Client refuses to pay outstanding monies until we agree high set-off for damages
Problem: I am the commercial director of a roof truss manufacture. Late last year, we were approached by a new client-contractor who requested us to price for the design, manufacture, supply and installation of engineered roof trusses for a nursing care village. We provided a price and within a few days the client forwarded to us the acceptance form, duly signed.
Our terms and conditions required the client to pay a 40% deposit with the acceptance (which was made), with the balance being due within 7 days of the trusses being installed. On site, the installation did not take long and although it went smoothly, there was an incident with the mobile crane that we had hired to lift the trusses in place; when the mobile crane was manoeuvring on site, it hit the boundary brick wall and caused some damage.
When we were informed about the damage, we did offer to arrange to carry out the repairs, which the client rejected, stating that it would arrange for the repairs to be carried out itself. Upon completing the installation of the trusses, we sent an invoice for the remaining 60%. However, when we chased payment, the client wrote back stating that it was looking at setting-off £8,600 against our invoice. Although we found the amount of the repair bill to be very high given what the damage was (and there was no substantiation to the amount), there was still in excess of £20,000 of our invoice value that was not in dispute, but when we requested that this money was paid, the client refused, stating that we must firstly agree to the set-off and raise a credit note before any monies would be paid. What should we do?
Recommended options; litigation, adjudication or issuing a statutory demand pursuant
Response: It does appear like your client is trying to turn the incident into a profit-making opportunity.
From your outline, you have 3 options. The first option is to litigate, meaning that you must comply with the Civil Procedures Rules’ Pre-Action Protocol, and in the first instance issue a Letter of Claim. This process should then flush out the evidence that your client relies upon in support of its set-off, and set-out the legal basis for refusing to make payment of the portion of the monies that is not in dispute (withholding monies on the basis that there is no agreement to the set-off nor a credit note are not grounds not to make payment).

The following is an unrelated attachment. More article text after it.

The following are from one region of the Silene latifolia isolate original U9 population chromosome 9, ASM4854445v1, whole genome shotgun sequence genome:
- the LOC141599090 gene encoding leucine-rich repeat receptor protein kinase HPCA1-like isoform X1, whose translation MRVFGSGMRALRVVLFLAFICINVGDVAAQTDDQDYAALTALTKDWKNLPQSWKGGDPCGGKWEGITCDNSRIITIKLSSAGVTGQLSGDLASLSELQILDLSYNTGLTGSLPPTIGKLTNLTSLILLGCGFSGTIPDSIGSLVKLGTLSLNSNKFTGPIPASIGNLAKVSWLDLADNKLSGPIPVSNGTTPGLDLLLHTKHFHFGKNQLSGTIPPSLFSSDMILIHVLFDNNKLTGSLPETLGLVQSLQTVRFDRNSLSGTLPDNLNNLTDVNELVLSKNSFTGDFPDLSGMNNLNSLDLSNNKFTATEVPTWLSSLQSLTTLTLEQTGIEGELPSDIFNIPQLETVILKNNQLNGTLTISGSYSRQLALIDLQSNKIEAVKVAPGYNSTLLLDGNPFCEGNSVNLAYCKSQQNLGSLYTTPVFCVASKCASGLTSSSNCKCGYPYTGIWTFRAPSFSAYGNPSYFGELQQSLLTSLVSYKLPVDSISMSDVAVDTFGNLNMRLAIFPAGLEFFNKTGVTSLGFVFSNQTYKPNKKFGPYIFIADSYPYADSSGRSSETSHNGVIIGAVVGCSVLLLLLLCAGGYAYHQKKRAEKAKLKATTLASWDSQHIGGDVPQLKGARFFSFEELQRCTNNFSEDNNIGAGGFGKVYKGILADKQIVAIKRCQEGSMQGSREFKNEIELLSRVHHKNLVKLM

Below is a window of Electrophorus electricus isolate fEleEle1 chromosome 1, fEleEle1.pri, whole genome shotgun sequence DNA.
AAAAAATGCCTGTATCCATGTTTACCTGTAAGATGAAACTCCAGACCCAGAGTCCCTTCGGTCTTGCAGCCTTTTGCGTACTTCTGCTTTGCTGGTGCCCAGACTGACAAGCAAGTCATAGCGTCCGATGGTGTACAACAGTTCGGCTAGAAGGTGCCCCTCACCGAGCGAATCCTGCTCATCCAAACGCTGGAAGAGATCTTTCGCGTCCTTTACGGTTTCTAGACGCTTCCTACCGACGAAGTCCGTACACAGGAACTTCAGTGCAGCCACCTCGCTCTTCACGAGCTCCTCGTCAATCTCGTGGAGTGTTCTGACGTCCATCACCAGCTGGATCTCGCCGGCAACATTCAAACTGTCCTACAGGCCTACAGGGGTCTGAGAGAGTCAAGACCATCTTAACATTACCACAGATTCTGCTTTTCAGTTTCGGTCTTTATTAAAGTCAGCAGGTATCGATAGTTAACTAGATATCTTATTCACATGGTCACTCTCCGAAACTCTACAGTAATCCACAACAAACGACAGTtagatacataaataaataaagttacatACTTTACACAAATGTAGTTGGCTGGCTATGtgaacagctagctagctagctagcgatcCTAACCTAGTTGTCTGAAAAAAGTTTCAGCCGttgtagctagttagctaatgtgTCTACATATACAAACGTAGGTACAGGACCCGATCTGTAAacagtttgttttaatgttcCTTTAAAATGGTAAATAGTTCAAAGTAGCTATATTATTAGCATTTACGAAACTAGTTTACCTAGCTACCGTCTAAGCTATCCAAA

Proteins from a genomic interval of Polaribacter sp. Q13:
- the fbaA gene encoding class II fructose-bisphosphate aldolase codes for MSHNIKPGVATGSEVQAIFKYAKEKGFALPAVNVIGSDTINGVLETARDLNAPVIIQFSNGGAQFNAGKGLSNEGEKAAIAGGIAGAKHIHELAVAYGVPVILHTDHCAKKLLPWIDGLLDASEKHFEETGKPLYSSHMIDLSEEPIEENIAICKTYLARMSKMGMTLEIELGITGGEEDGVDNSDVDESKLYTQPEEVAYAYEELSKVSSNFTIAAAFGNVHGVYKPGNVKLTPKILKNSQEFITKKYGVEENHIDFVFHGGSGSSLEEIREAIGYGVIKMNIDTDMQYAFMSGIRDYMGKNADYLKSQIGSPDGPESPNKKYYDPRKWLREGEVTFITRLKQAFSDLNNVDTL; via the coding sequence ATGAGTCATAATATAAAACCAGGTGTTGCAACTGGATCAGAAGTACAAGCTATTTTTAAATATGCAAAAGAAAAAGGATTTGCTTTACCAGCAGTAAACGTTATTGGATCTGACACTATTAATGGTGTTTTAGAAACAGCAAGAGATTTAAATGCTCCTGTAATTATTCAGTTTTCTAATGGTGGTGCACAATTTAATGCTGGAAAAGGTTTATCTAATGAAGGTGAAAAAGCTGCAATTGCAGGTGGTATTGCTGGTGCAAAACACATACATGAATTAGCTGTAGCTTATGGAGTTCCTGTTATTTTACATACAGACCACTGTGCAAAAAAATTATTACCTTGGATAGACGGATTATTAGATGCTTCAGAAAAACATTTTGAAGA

Your second option is to refer the matter to adjudication; by virtue of the Housing Grants, Construction and Regeneration Act 1996 (as amended), part 1 (adjudication) of the Scheme for Construction Contracts will be implied into your contract. The problem with this route is that even if you are successful, you will still be responsible for your own costs, which will be a significant part of the monies outstanding.
Your third option is to issue a statutory demand pursuant to section 123(1)(A) of the Insolvency Act 1986, which is one stage before you issue a winding-up petition to the court. Where there is a dispute over monies due, I would not usually recommend issuing a statutory demand, simply because the other side can seek an injunction to stop the presentation of a winding-up petition because the monies stated as owed is disputed – and it only requires prima facie evidence to show that there is a dispute and an injunction will be issued by the court, with costs being awarded on an indemnity basis. However, because there is a significant amount of the monies outstanding that is not in dispute, the court has a discretion to allow a winding-up petition to be issued on the amount that is not in dispute – but I stress, this is a discretion, not a right, so there is a risk.
Before you proceed, I suggest that you consult a lawyer.
© Michael Gerard 2019
The advice provided is intended to be of a general guide only and should not be viewed as providing a definitive legal analysis.